Paxillin is a substrate of the Src tyrosine onco-kinase and is involved in cell transformation, cell spreading, migration, and cancer development mediated through the mitogen-activated protein kinase signaling cascades. Here, we showed that paxillin plays a key role in skin cell transformation induced by epidermal growth factor (EGF) or 12-O-tetradecanoylphorbol-13-acetate (TPA). To investigate the mechanism of paxillin's role in cell transformation, we established a paxillin knockdown stably transfected cell line by introducing small interfering RNA-paxillin (si-paxillin). The si-paxillin cells displayed a dramatic suppression of cell proliferation and anchorage-independent cell transformation induced by EGF or TPA compared with si-mock control cells. In si-paxillin cells, decreased activator protein-1 (AP-1)–dependent luciferase activity corresponded with suppressed AP-1 DNA binding activity. Importantly, knockdown of paxillin inhibited EGF- or TPA-induced c-Jun phosphorylation at Ser63 and Ser73. Furthermore, total c-Jun protein level was dramatically decreased in si-paxillin cells and was dependent on serum deprivation time. The down-regulation of c-Jun was restored in si-paxillin cells by treatment with the proteasome inhibitor lactacystin but not by the lysosome inhibitor leupeptin. These results clearly provided evidence that paxillin regulates c-Jun protein level and plays a key role in cell transformation most likely through the regulation of c-Jun stability. (Cancer Res 2006; 66(11): 5968-74)
Paxillin is a multidomain-containing adaptor molecule consisting of LD (LDXLLXXL) motifs and LIM (Lin-11, Isl-1, Mec-3) domains, which provide binding sites for various proteins at focal adhesions (1–5). Paxillin has been found at the interface between the plasma membrane and the actin cytoskeleton, where it plays an important role in providing a platform for the integration and processing of adhesion and growth factor–related signals (6). Paxillin is a highly conserved protein, with 90% amino acid homology between chicken and humans (7). It is widely distributed in all tissues and cells (7, 8), suggesting that paxillin may have a unique function in cell shape change and actin cytoskeleton reorganization (9, 10).
Cell adhesion is mediated mainly through engagement of transmembrane integrin molecules by their extracellular matrix ligands, including fibronectin, vitronectin, collagen, and laminin (11–14). This interaction leads to activation, resulting in a series of intracellular responses, such as protein phosphorylation, changes in intracellular pH and calcium levels, and stimulation of mitogen-activated protein kinase (MAPK) signaling pathways (11–14). Coordination or integration of adhesion and growth factor signals is facilitated by the close physical proximity of key molecules in the signaling cascades (12). Indeed, integrins colocalize and coprecipitate with several growth factor receptors, such as the epidermal growth factor receptor (EGFR) and platelet-derived growth factor receptor (12, 14). Paxillin is a scaffold protein functioning to recruit signaling proteins, including focal adhesion kinase (FAK), p210BCR/ABL, or pp60v-Src, to the plasma membrane (7, 15, 16). At the membrane, these proteins are activated by engagement of integrins with the extracellular matrix or by growth factor stimulation of receptor tyrosine kinases (RTK; ref. 6). This results in MAPK family activation, cell proliferation, and cytoskeleton rearrangement through the phosphorylation of paxillin (6). Moreover, paxillin is selectively up-regulated in certain tumor cell lines, such as HPV-18 immortalized cells and in cervical carcinoma cell lines (17), strongly suggesting that paxillin might have a role in cell transformation or tumor development. However, no report has yet implicated paxillin in these processes. The phorbol ester, 12-O-tetradecanoylphorbol-13-acetate (TPA), and EGF are well known tumor promotion agents used to study malignant cell transformation in cell and animal models of cancer (18). The JB6 Cl41 (promotion sensitive) mouse epidermal cell line is a well-developed cell culture system for studying genetic susceptibility to transformation promotion at the molecular level (19). Moreover, we previously found that activator protein-1 (AP-1) activity and cell transformation were stimulated by TPA and EGF in the JB6 mouse epidermal cell line (20). The components of AP-1, including c-Jun, are activated by the MAPKs (21). Paxillin was first identified as a substrate for the oncogenic tyrosine kinase v-Src in v-Src-transformed cells (22). It was also shown to act as a transducer for activation signals from RTKs to downstream MAPK, such as c-Jun NH2-terminal kinases (JNK; ref. 23). Although these results have suggested an involvement of paxillin in cell transformation and tumor development, the molecular basis of signaling or related mechanism(s) are clearly not understood yet.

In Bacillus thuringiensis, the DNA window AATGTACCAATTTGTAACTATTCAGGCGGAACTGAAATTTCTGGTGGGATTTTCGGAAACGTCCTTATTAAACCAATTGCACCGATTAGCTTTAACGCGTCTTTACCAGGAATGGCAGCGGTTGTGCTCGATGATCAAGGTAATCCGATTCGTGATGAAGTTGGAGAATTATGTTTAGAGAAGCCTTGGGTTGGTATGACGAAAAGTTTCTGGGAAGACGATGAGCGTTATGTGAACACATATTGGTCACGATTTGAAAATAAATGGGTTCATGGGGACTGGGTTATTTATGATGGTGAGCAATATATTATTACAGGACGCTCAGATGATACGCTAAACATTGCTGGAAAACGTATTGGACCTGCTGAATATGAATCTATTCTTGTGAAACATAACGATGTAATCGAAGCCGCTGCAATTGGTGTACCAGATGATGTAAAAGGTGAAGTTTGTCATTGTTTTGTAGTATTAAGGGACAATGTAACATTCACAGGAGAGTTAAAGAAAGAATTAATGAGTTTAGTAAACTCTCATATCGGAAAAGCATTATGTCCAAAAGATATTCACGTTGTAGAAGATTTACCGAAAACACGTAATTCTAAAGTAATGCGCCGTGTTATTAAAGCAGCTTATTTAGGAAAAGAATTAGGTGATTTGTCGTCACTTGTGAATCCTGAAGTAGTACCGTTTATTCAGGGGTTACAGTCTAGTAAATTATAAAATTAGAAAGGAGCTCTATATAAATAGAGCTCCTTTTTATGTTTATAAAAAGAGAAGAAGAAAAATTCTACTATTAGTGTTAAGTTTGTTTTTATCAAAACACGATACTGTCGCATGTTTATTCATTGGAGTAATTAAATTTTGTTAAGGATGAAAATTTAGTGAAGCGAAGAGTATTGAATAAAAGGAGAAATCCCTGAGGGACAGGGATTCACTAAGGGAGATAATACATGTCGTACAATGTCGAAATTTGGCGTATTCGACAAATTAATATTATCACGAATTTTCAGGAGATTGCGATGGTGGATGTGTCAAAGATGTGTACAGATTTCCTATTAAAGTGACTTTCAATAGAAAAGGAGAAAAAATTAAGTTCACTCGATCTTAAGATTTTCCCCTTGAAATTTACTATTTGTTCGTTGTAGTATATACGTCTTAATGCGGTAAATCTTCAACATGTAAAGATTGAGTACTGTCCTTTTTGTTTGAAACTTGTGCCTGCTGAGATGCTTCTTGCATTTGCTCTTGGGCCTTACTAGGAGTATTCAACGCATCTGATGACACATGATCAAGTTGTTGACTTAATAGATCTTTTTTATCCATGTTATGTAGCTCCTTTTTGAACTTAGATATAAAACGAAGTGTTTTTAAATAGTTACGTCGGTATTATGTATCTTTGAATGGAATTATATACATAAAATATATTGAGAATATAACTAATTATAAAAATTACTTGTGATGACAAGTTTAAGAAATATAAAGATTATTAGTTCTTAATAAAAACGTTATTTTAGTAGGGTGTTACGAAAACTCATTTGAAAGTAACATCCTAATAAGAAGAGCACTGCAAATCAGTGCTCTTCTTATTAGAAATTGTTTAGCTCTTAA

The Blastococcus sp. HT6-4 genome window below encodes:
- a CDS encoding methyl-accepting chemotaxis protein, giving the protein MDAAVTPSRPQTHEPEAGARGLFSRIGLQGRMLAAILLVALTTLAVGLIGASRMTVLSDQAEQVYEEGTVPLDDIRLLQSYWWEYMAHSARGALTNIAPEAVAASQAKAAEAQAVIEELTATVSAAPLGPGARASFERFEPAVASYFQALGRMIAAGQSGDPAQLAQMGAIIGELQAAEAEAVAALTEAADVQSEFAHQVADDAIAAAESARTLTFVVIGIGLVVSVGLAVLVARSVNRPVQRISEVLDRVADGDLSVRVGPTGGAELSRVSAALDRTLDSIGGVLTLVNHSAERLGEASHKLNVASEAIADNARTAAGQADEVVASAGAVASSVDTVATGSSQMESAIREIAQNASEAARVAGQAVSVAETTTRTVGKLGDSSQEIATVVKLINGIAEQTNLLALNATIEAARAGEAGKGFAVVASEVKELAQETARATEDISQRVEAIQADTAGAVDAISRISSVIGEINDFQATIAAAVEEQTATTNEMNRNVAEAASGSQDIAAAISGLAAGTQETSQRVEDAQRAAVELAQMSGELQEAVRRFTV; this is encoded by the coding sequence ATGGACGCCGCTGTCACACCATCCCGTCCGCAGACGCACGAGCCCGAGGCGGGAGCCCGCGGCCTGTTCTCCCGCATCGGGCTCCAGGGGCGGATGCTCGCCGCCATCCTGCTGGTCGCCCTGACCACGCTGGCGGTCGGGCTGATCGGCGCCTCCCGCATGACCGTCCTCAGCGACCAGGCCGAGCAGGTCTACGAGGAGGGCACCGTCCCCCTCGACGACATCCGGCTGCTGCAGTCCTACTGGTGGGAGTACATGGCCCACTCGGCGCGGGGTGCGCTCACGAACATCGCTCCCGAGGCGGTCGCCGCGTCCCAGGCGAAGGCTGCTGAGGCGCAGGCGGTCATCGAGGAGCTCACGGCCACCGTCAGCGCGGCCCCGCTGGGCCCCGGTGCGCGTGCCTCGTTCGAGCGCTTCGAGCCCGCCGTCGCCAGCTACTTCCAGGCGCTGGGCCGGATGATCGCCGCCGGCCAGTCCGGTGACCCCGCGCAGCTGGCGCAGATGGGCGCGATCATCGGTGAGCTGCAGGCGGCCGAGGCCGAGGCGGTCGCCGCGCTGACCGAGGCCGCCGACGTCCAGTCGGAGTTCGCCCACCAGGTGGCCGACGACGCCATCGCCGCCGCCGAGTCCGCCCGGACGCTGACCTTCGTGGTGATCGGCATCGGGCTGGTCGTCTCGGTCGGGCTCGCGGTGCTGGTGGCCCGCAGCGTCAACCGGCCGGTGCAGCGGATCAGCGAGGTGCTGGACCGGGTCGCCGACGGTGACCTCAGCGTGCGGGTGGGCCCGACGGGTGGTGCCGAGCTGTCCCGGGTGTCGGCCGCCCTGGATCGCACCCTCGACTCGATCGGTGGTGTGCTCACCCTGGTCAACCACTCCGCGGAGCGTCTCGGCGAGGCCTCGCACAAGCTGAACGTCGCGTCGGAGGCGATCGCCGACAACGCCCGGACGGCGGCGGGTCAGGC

Here, we showed that paxillin plays a key role in skin cell transformation induced by EGF or TPA in JB6 Cl41 cells through regulation of c-Jun stability. The phosphorylation of c-Jun at Ser63 and Ser73 was suppressed in small interfering RNA (siRNA)-paxillin stably transfected cells when stimulated with EGF or TPA. In addition, total c-Jun protein level was dramatically decreased in siRNA-paxillin cells dependent on serum deprivation time. The down-regulation of c-Jun was restored in siRNA-paxillin cells by treatment with the proteasome inhibitor lactacystin but not by the lysosome inhibitor leupeptin. These results provided clear evidence showing that paxillin has a role in regulating c-Jun protein stability and cell transformation.
Materials and Methods